Example. Clarence’s father’s house is worth $500,000. He bought the house 30 years ago for $100,000, so his cost basis in the house is $100,000. If he were to sell it, he would have a capital gain of $400,000. Clarence’s father passes away and leaves Clarence his house. Clarence inherits the house with a “stepped up” cost basis of $500,000—the fair market value of the house when his father passed away. If he sells the house, he will have no capital gain. Under the new plan, Clarence would inherit the house with his father’s cost basis of $100,000. Now, if he sells the house, he will have a capital gain of $400,000.
- Return estate and gift tax exclusion amounts to the pre-TCJA levels. Currently, the estate of a taxpayer pays no estate or gift tax on the first $11.58 million of their estate, an amount that was doubled as part of the Tax Cuts and Jobs Act. Under the Biden plan, this exclusion amount would be reduced back to its previous level of $5.79 million.
- Long-term capital gains taxed at ordinary income rates for those earning over $1MM. Currently, long-term capital gains are taxed at a maximum rate of 20%, plus a 3.8% surtax. Under Biden’s plan, for taxpayers whose income is over $1MM, any long-term capital gains would be taxed at ordinary income rates—which would be 39.6% at that income level—plus the 3.8% surtax.
Some good news - new and enhanced tax credits for families
Not all the changes proposed by Biden’s plan are tax increases. For many families with children, or people with aspirations to buy their first home, they may find their tax bill goes down under the new plan.
*Quick reminder about tax credits vs. deductions. Dollar for dollar, credits are more valuable than deductions. A $2,000 deduction reduces your income at which you’re taxed by $2,000. Even for someone in the 35% tax bracket, that’s a $700 tax savings. A tax credit reduces your tax bill directly. So a $2,000 tax credit is a $2,000 tax savings.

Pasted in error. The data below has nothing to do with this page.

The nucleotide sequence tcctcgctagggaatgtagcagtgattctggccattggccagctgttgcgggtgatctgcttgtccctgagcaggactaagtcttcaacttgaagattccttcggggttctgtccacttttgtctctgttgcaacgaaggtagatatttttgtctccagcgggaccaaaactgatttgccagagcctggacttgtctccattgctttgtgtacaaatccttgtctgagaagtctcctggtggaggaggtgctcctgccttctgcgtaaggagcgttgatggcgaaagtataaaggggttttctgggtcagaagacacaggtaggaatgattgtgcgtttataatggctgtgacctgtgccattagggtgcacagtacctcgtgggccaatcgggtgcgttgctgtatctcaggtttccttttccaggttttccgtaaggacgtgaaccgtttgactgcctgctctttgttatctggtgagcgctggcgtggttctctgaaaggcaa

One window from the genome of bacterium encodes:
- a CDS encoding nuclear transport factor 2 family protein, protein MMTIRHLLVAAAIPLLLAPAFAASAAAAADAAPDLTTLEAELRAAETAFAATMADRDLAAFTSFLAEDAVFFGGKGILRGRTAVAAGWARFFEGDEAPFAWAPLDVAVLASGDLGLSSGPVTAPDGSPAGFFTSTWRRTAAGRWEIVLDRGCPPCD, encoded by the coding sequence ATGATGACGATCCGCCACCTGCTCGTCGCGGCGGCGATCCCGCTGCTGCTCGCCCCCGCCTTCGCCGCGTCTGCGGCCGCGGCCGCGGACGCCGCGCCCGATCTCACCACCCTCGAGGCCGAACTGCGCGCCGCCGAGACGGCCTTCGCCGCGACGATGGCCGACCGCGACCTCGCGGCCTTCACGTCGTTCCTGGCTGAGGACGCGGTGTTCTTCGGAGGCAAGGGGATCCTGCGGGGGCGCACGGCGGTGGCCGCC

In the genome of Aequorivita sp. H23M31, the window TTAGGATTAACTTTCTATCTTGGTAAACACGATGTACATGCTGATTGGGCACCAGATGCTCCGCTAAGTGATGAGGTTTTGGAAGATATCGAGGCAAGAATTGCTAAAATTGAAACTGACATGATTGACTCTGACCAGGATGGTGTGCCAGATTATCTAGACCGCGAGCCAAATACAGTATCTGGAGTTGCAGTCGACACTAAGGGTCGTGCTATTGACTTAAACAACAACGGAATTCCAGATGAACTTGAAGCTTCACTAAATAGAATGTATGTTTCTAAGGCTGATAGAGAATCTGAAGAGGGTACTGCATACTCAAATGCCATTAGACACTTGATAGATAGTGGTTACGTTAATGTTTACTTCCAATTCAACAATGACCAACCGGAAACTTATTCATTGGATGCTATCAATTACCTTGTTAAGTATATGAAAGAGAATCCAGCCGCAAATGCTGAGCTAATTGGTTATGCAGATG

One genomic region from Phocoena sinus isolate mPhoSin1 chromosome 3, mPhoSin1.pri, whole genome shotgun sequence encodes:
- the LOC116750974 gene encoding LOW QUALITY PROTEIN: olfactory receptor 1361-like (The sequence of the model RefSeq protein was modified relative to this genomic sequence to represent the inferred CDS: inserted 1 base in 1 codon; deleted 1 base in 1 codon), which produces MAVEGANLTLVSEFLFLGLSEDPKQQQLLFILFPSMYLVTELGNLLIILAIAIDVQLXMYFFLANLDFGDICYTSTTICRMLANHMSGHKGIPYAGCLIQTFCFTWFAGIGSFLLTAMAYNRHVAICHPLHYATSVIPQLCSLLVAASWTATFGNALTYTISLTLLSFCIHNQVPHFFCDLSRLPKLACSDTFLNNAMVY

**A refundable tax credit is one that you can receive even if it lowers your tax bill to be less than $0. So, if you have a tax bill of $2,000 and you receive a refundable credit of $3,000, not only would it wipe out your $2,000 of taxes owed, you would also be entitled to a refund of $1,000.
- Expanded Child Tax Credit. The Child Tax Credit grants a $2,000 credit for each child under age 17. The Biden plan would increase the CTC from $2,000 to $3,000, with an extra $600 bonus for children under 6. It would also change the credit from being partially refundable to fully refundable.
- Expanded Child and Dependent Care Credit. The Child and Dependent Care Credit grants a credit worth up to 35% of childcare expenses up to $3,000 for one child and up to $6,000 for two or more children. The Biden plan would increase this credit to $8,000 for one child, and up to $16,000 for two more children. It would also make the credit refundable.
- New First-Time Homebuyer Credit. This new credit would be fully refundable and advanceable up to $15,000 to assist taxpayers making a first-time home purchase. It’s likely that the credit would be capped at a percentage of the purchase price.
- New Caregiver Credit. This new credit would grant up to $5,000 for taxpayers that provide informal care to those in need of long-term assistance.
Even if Biden wins the election, it isn’t yet clear that there are any sure-thing planning moves to make before the end of the year. However, there are some options to keep an eye on.
For example, some in high tax brackets should consider pulling deductions forward while they still have maximum value. Those in the highest tax bracket should consider pulling income forward before the top rate increases. Those with appreciated assets and one foot in the grave may think about kicking the bucket early so that their heirs can inherit those assets with a stepped-up basis (KIDDING!). Hopefully the time between the election and the end of the year will provide more clarity on what moves to make.
And if Biden loses the election, well, then you’ve just wasted about 7 minutes of your life that you’ll never get back. Cheers!